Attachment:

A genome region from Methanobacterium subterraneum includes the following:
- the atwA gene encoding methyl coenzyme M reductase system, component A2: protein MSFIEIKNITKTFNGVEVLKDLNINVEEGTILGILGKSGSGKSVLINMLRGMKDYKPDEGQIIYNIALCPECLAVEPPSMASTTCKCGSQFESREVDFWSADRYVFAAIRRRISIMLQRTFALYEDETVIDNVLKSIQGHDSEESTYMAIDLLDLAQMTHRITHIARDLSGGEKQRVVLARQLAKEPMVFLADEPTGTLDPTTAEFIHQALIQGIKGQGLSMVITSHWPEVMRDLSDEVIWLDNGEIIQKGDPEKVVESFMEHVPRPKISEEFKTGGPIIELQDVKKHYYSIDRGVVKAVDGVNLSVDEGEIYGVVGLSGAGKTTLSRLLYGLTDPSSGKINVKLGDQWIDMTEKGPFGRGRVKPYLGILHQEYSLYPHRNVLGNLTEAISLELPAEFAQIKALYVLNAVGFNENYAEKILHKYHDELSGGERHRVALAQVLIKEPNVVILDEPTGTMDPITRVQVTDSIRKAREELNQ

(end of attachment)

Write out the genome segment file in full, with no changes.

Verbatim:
A genome region from Methanobacterium subterraneum includes the following:
- the atwA gene encoding methyl coenzyme M reductase system, component A2: protein MSFIEIKNITKTFNGVEVLKDLNINVEEGTILGILGKSGSGKSVLINMLRGMKDYKPDEGQIIYNIALCPECLAVEPPSMASTTCKCGSQFESREVDFWSADRYVFAAIRRRISIMLQRTFALYEDETVIDNVLKSIQGHDSEESTYMAIDLLDLAQMTHRITHIARDLSGGEKQRVVLARQLAKEPMVFLADEPTGTLDPTTAEFIHQALIQGIKGQGLSMVITSHWPEVMRDLSDEVIWLDNGEIIQKGDPEKVVESFMEHVPRPKISEEFKTGGPIIELQDVKKHYYSIDRGVVKAVDGVNLSVDEGEIYGVVGLSGAGKTTLSRLLYGLTDPSSGKINVKLGDQWIDMTEKGPFGRGRVKPYLGILHQEYSLYPHRNVLGNLTEAISLELPAEFAQIKALYVLNAVGFNENYAEKILHKYHDELSGGERHRVALAQVLIKEPNVVILDEPTGTMDPITRVQVTDSIRKAREELNQ